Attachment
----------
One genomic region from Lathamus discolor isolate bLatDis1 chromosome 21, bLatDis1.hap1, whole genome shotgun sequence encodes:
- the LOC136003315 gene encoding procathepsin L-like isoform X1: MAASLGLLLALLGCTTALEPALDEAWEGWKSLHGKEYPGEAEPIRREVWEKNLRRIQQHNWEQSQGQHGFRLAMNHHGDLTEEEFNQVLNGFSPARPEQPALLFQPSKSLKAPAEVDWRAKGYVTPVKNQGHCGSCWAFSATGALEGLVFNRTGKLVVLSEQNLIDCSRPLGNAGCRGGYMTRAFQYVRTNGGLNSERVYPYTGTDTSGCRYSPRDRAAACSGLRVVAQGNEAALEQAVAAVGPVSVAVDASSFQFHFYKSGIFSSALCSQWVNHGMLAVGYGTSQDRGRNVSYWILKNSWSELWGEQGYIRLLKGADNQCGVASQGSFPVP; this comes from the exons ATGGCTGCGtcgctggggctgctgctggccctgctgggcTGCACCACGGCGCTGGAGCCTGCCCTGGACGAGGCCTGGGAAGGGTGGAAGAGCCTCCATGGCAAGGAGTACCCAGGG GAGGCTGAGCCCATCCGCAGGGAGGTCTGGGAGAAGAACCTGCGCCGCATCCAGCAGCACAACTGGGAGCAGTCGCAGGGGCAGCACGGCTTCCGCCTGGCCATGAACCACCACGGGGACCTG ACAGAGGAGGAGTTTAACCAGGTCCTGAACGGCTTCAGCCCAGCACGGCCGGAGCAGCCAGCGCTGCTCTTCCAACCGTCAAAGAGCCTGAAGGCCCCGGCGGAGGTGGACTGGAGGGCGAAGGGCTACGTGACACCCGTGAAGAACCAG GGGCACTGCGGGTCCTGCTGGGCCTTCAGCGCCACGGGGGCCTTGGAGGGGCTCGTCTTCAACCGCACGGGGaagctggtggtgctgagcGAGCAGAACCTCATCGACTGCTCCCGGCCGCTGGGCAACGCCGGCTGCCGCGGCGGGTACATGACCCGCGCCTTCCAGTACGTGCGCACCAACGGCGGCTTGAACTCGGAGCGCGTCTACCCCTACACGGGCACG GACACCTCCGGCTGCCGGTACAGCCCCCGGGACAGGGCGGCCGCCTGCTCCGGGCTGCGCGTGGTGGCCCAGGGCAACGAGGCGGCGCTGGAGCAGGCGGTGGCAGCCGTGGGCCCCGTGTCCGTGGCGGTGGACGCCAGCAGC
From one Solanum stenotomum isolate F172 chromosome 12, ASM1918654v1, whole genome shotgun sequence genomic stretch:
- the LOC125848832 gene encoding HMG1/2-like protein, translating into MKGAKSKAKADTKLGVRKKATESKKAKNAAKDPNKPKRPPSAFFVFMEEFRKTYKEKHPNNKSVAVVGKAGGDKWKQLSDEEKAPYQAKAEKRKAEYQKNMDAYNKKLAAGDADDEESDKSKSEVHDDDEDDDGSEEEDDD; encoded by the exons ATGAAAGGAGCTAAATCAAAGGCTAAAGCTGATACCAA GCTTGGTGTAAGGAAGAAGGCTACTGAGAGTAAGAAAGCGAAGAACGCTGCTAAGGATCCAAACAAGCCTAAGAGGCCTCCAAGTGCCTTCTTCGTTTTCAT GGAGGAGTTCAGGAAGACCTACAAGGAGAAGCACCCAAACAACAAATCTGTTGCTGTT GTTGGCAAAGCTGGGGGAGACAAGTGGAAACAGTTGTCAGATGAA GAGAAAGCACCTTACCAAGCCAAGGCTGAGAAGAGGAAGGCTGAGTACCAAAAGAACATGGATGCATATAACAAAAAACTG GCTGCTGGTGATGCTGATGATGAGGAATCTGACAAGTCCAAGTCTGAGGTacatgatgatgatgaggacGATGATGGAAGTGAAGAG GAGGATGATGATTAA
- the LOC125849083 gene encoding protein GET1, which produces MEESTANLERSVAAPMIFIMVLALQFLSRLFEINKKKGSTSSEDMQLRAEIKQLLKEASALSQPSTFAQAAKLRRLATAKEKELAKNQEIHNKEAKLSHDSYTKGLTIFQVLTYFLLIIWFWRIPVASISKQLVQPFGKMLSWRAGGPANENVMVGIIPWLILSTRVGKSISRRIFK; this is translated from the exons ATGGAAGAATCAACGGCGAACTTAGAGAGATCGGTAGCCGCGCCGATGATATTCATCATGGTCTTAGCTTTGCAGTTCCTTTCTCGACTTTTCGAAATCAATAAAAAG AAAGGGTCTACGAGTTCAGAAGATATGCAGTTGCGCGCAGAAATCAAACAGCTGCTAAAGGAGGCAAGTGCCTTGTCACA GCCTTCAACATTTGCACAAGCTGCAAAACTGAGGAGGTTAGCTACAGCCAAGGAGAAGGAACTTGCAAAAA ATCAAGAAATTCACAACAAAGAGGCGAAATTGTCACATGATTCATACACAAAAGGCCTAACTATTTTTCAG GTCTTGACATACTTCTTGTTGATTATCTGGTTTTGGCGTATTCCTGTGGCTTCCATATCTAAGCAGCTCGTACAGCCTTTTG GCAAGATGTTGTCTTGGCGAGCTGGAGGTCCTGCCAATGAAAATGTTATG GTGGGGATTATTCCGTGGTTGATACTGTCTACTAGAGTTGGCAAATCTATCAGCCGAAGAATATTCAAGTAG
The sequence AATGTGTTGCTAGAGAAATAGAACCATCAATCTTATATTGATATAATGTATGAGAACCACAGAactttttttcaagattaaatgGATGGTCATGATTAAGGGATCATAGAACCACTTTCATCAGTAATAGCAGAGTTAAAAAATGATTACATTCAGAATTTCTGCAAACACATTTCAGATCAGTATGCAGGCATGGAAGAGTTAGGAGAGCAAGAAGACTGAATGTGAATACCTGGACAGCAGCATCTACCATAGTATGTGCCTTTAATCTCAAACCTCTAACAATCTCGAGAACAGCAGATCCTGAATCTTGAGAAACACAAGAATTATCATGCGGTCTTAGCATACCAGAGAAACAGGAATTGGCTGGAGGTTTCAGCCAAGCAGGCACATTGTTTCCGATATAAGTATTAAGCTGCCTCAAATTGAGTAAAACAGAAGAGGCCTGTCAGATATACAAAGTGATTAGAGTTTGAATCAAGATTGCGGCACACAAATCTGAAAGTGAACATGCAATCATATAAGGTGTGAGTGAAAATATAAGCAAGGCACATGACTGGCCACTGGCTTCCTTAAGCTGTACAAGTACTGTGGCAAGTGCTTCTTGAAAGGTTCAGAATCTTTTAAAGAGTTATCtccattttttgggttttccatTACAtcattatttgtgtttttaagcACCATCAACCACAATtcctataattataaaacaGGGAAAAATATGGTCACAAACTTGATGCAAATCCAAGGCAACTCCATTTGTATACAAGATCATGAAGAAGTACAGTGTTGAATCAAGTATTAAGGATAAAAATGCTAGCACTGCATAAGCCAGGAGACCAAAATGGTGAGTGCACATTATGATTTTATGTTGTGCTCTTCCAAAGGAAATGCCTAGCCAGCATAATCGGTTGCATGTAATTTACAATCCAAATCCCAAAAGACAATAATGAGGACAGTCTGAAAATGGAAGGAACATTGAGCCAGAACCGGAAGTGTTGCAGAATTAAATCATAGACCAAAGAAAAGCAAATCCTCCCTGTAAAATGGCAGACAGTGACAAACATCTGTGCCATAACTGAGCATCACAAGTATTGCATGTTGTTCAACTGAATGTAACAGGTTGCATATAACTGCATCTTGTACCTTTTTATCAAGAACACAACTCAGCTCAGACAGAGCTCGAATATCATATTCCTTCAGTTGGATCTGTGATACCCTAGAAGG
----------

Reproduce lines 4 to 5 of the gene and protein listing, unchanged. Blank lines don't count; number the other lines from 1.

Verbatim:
- the LOC125848832 gene encoding HMG1/2-like protein, translating into MKGAKSKAKADTKLGVRKKATESKKAKNAAKDPNKPKRPPSAFFVFMEEFRKTYKEKHPNNKSVAVVGKAGGDKWKQLSDEEKAPYQAKAEKRKAEYQKNMDAYNKKLAAGDADDEESDKSKSEVHDDDEDDDGSEEEDDD; encoded by the exons ATGAAAGGAGCTAAATCAAAGGCTAAAGCTGATACCAA GCTTGGTGTAAGGAAGAAGGCTACTGAGAGTAAGAAAGCGAAGAACGCTGCTAAGGATCCAAACAAGCCTAAGAGGCCTCCAAGTGCCTTCTTCGTTTTCAT GGAGGAGTTCAGGAAGACCTACAAGGAGAAGCACCCAAACAACAAATCTGTTGCTGTT GTTGGCAAAGCTGGGGGAGACAAGTGGAAACAGTTGTCAGATGAA GAGAAAGCACCTTACCAAGCCAAGGCTGAGAAGAGGAAGGCTGAGTACCAAAAGAACATGGATGCATATAACAAAAAACTG GCTGCTGGTGATGCTGATGATGAGGAATCTGACAAGTCCAAGTCTGAGGTacatgatgatgatgaggacGATGATGGAAGTGAAGAG GAGGATGATGATTAA
- the LOC125849083 gene encoding protein GET1, which produces MEESTANLERSVAAPMIFIMVLALQFLSRLFEINKKKGSTSSEDMQLRAEIKQLLKEASALSQPSTFAQAAKLRRLATAKEKELAKNQEIHNKEAKLSHDSYTKGLTIFQVLTYFLLIIWFWRIPVASISKQLVQPFGKMLSWRAGGPANENVMVGIIPWLILSTRVGKSISRRIFK; this is translated from the exons ATGGAAGAATCAACGGCGAACTTAGAGAGATCGGTAGCCGCGCCGATGATATTCATCATGGTCTTAGCTTTGCAGTTCCTTTCTCGACTTTTCGAAATCAATAAAAAG AAAGGGTCTACGAGTTCAGAAGATATGCAGTTGCGCGCAGAAATCAAACAGCTGCTAAAGGAGGCAAGTGCCTTGTCACA GCCTTCAACATTTGCACAAGCTGCAAAACTGAGGAGGTTAGCTACAGCCAAGGAGAAGGAACTTGCAAAAA ATCAAGAAATTCACAACAAAGAGGCGAAATTGTCACATGATTCATACACAAAAGGCCTAACTATTTTTCAG GTCTTGACATACTTCTTGTTGATTATCTGGTTTTGGCGTATTCCTGTGGCTTCCATATCTAAGCAGCTCGTACAGCCTTTTG GCAAGATGTTGTCTTGGCGAGCTGGAGGTCCTGCCAATGAAAATGTTATG GTGGGGATTATTCCGTGGTTGATACTGTCTACTAGAGTTGGCAAATCTATCAGCCGAAGAATATTCAAGTAG